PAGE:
Arthur A. Davis

Arthur A. Davis, who was appointed the first Goddard Professor in October 1984, focused his activities on three key challenges to conservation of Pennsylvania’s environmental resources: wood--increasing hardwood utilization while meeting other demands on Pennsylvania’s forests; water--protecting ground water quantity and quality; and waste--overcoming opposition to siting waste storage and disposal facilities. Davis undertook research activities and conducted dialogues with key academic, government, business, community and legislative leaders to develop specific proposals of action. Many of his proposals formed the eventual basis of state policy. Davis became Governor Robert P. Casey’s Secretary of Environmental Resources in January 1987.

Benjamin A. Jayne

Benjamin A. Jayne became Goddard Professor in July 1988. Jayne provided important leadership within Penn State as well as the Pennsylvania forest products industry in activities to implement the recently enacted Pennsylvania Hardwoods Development Council Act. He became the first executive director of the Hardwoods Council, continuing his outreach to the forest products industry through a series of studies, workshops and interactive conferences on forest products marketing and promotion of vertical integration in the industry.

Steven G. Thorne

Steven G. Thorne was appointed Goddard Professor in October 1991. During his tenure in the Goddard Chair, Thorne was involved in a broad range of issues related to forestry best management practices, conservation of biological diversity, and economic development. He developed a model township timber harvesting ordinance and related information materials, including Pennsylvania Model Timber Harvesting Ordinance; Local Regulation of Timber Harvesting: A Sourcebook for the Forestry Community; and Timber Harvesting Issues in Pennsylvania: Information for Citizens and Local Government Officials. He also wrote the booklet, Best Management Practices for Silvicultural Activities in Pennsylvania’s Forested Wetlands, and collaborated on a general handbook of best management practices for silviculture. Thorne also conducted a series of workshops on these publications for practicing foresters and township supervisors.

Thorne was involved in drafting and working for the passage of Act 10 of 1994, the Pennsylvania Timber Trespass Act, which increased the penalties for illegal timber cutting on private property. He was also instrumental in getting a resolution adopted by the Pennsylvania General Assembly to create a Legislative Task Force on Forestry to examine current issues related to forest management in Pennsylvania. Thorne delivered The Glatfelter Distinguished Lecture for the School of Forest Resources in April 1994, entitled Unfinished Business: Creating the Future Forests of Pennsylvania. Thorne co-directed the project to develop a strategic plan for conservation of biological diversity in Pennsylvania, which led to the publication of the report, A Heritage for the 21st Century: Conserving Pennsylvania’s Biological Diversity.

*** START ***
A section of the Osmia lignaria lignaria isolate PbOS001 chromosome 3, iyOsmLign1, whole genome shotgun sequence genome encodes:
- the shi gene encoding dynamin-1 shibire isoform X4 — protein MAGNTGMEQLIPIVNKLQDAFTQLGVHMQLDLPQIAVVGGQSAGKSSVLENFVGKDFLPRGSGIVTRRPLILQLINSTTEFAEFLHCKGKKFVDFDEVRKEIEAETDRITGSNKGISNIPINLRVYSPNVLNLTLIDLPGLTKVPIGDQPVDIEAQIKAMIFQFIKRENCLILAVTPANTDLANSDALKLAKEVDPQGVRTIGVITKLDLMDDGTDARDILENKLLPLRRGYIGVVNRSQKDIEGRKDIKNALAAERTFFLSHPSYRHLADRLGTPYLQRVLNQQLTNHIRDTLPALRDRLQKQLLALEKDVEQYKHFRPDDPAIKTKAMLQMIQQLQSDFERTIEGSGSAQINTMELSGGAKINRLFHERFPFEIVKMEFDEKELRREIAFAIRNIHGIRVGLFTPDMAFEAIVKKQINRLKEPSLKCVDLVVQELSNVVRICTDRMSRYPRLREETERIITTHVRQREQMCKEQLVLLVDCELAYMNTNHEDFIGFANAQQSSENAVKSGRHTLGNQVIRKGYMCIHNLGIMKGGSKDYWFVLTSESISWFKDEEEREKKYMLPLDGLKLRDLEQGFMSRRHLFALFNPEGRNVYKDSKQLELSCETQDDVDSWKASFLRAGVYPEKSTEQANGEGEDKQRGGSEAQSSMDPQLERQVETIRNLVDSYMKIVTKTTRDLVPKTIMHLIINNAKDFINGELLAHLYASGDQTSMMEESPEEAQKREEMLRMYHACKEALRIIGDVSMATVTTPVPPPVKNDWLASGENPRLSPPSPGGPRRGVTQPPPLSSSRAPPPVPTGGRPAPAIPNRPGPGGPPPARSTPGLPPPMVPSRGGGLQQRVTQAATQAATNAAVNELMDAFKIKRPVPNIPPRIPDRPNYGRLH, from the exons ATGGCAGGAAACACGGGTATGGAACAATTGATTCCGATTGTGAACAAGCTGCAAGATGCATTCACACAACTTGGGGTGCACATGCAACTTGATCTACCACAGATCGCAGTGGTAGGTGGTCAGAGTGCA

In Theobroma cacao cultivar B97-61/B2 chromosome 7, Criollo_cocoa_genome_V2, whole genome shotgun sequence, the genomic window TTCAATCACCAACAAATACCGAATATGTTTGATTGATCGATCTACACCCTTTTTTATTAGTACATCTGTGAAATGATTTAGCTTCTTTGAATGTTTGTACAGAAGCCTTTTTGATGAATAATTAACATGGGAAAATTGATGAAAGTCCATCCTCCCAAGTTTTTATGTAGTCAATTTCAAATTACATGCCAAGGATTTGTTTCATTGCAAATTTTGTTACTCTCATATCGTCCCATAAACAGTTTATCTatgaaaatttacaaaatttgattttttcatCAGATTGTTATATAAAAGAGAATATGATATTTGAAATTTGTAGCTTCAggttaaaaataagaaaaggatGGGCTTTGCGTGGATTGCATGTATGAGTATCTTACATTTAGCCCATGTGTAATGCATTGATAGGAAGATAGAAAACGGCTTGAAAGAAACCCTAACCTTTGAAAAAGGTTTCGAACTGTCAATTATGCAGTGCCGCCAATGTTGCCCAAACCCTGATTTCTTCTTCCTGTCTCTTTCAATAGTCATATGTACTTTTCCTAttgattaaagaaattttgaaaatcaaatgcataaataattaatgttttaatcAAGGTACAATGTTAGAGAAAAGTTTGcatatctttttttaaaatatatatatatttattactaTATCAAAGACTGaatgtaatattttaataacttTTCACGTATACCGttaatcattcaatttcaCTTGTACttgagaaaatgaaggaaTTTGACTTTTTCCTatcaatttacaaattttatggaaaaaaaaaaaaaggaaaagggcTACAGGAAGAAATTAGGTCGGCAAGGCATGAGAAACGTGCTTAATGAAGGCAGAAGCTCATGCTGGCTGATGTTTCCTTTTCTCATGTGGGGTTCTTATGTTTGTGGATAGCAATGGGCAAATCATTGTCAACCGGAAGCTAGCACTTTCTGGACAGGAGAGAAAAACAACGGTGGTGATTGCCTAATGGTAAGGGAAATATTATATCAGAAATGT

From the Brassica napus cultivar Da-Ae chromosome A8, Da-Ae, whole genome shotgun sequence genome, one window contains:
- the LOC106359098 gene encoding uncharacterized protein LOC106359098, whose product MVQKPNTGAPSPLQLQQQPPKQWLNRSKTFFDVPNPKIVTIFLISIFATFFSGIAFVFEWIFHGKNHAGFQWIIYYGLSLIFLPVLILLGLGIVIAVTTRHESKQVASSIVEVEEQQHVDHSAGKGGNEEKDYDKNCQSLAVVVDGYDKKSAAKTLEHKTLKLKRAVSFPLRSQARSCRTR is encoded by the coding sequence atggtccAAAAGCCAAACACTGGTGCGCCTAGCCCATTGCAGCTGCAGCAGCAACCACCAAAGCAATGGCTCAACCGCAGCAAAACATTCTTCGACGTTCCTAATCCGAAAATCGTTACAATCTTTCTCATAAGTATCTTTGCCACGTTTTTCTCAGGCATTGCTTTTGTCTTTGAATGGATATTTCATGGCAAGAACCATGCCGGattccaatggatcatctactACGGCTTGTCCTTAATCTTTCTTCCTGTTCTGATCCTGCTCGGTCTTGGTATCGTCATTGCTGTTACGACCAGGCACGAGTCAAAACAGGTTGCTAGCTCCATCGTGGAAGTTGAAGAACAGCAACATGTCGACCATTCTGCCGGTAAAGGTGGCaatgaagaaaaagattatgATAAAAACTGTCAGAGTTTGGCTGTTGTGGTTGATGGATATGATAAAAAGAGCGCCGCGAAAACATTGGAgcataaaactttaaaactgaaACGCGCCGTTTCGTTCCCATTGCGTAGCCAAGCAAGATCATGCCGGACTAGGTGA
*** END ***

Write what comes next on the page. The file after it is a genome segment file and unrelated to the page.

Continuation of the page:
Caren E. Glotfelty

Caren Glotfelty was named the Goddard Professor in May 1995. After a distinguished career in public service, including four years as a deputy secretary of the former Pennsylvania Department of Environmental Resources, Ms. Glotfelty epitomizes the potential and purpose of the Goddard Chair. Ms. Glotfelty's background in land use planning, environmental conflict resolution, and water resource management matches the needs of Pennsylvania citizens for conservation leadership. Because of her abilities, expertise and high profile, she has become a leading figure in natural resource and environmental conservation. Among her many activities and accomplishments are the following:

  • Author of the National Water Policy Charter for the Interstate Council on Water Policy
  • Chair of the Department of Conservation and Natural Resources' Ecosystem Management Advisory Committee
  • Co-Chair of Governor Ridge's 21st Century Environment Commission
  • Coordinator of the International Countryside Stewardship Exchange, a visit by a team of experts to the Spring Creek watershed to assess watershed condition and planning
  • Organizer of the Goddard Symposium, a celebration of the life and legacy of Doc Goddard, sponsored by the Pennsylvania Historical and Museum Commission
  • Co-teacher of an undergraduate course, Natural Resource Decisions, in which student teams produce land management plans for real clients and explore real policy issues with natural resource managers
  • Leader of a Heinz Endowments’ sponsored project to design a watershed stewardship and biological diversity conservation plan for the Susquehanna River

While this list illustrates some of Ms. Glotfelty’s major roles, there are dozens of smaller ways in which she has contributed to the Commonwealth's environmental consciousness. She is a member of numerous boards, serves on many committees, speaks regularly to a range of citizen audiences, and is generally part of the environmental and natural resource leadership of the state.

The Goddard Chair position focuses on nine goals broadly related to outreach connected to natural resource conservation, policy development, and professional development, student engagement and achievement, and ensuring a legacy of resource sustainability.  The position attests to the University's commitment and dedication to the conservation, allocation, and protection of natural resources.